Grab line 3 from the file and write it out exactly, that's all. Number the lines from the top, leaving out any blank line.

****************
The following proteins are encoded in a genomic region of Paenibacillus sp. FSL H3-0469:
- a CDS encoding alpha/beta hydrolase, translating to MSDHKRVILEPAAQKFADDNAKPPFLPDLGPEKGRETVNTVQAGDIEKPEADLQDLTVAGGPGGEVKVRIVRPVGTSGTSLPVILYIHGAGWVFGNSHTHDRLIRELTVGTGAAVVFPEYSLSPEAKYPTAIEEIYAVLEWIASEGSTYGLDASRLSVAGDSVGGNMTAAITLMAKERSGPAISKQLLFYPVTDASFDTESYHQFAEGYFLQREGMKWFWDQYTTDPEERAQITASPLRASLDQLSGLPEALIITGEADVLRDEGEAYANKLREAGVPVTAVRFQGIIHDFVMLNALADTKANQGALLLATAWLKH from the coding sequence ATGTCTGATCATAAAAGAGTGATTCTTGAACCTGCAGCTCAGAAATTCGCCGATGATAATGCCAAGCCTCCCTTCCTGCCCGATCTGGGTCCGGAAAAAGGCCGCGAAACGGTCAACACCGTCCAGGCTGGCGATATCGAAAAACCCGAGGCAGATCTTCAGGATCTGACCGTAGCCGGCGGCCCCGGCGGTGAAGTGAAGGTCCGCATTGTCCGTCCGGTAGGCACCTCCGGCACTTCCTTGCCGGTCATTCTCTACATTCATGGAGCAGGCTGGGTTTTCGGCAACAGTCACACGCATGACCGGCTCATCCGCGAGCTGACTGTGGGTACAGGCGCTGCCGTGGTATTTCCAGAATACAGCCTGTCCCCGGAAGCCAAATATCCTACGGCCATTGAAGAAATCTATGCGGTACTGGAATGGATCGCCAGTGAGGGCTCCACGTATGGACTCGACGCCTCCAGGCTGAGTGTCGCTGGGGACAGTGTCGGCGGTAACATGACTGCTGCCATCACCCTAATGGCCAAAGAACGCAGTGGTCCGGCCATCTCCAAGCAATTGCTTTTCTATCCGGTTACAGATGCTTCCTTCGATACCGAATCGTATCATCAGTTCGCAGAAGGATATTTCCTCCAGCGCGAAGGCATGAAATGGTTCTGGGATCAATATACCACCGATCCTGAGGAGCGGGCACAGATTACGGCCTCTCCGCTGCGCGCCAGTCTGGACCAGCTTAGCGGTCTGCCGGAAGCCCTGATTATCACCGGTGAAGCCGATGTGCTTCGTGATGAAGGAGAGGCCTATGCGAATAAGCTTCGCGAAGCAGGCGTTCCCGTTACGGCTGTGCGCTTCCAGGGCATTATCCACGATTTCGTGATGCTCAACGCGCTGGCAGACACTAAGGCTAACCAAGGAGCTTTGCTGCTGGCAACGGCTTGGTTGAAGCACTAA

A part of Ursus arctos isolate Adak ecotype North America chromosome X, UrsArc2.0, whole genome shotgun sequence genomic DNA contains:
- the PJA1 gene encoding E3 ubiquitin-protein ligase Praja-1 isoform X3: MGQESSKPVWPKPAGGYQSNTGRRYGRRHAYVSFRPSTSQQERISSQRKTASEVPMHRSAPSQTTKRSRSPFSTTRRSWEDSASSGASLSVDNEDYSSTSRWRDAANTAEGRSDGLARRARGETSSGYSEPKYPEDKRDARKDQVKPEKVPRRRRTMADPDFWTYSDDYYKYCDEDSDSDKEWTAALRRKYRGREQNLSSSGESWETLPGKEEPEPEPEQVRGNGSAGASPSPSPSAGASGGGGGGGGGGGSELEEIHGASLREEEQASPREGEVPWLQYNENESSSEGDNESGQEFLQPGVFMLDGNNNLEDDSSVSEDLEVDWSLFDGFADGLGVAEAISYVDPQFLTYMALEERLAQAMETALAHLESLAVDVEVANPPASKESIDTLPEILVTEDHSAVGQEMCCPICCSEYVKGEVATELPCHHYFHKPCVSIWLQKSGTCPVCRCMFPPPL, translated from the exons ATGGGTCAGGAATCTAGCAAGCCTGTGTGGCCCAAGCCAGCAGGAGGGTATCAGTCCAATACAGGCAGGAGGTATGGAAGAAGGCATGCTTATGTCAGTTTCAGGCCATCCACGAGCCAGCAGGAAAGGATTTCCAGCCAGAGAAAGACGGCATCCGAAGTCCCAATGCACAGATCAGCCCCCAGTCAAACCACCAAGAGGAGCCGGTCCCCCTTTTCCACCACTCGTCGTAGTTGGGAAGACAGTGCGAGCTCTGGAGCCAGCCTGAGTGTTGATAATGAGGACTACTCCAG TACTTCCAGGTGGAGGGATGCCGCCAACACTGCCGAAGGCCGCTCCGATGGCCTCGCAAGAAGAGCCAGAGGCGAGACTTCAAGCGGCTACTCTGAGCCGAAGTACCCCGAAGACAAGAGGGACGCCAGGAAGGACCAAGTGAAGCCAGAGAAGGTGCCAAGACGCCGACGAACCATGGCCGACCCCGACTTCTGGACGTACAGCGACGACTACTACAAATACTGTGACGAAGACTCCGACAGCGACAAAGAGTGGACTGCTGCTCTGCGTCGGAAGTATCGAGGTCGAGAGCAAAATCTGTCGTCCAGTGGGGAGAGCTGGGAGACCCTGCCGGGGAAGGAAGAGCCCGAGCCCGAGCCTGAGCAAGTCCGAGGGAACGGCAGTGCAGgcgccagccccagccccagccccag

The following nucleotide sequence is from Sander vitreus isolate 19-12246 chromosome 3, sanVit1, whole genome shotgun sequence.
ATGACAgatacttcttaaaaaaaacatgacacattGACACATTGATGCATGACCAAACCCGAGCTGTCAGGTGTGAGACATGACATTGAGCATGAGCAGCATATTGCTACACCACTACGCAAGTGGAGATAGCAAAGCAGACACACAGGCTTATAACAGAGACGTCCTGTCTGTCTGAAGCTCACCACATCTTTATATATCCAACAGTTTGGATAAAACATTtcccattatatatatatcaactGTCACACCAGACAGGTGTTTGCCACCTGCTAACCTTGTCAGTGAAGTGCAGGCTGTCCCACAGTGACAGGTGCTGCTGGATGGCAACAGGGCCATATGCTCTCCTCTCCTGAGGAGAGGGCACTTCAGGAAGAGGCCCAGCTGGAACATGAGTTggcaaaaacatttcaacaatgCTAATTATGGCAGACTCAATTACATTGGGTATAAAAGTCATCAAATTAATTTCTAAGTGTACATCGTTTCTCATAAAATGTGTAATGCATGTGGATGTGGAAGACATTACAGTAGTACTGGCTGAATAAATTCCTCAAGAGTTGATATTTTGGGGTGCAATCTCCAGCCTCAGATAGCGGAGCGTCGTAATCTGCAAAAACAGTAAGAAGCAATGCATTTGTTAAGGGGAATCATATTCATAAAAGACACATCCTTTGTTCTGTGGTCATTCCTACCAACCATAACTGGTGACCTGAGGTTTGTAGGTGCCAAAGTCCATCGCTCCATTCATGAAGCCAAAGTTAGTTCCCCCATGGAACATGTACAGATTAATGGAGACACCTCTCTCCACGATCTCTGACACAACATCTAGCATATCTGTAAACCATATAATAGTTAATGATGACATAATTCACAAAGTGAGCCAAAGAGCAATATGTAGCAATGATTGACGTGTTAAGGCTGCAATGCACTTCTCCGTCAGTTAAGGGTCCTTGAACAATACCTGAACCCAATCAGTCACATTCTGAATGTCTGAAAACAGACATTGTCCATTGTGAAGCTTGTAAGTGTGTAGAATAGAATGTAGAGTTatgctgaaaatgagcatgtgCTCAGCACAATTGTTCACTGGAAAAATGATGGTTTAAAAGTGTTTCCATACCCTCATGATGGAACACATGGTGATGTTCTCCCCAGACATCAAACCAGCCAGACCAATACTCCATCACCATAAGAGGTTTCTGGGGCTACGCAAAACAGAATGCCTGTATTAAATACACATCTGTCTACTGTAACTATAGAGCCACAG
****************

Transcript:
A part of Ursus arctos isolate Adak ecotype North America chromosome X, UrsArc2.0, whole genome shotgun sequence genomic DNA contains: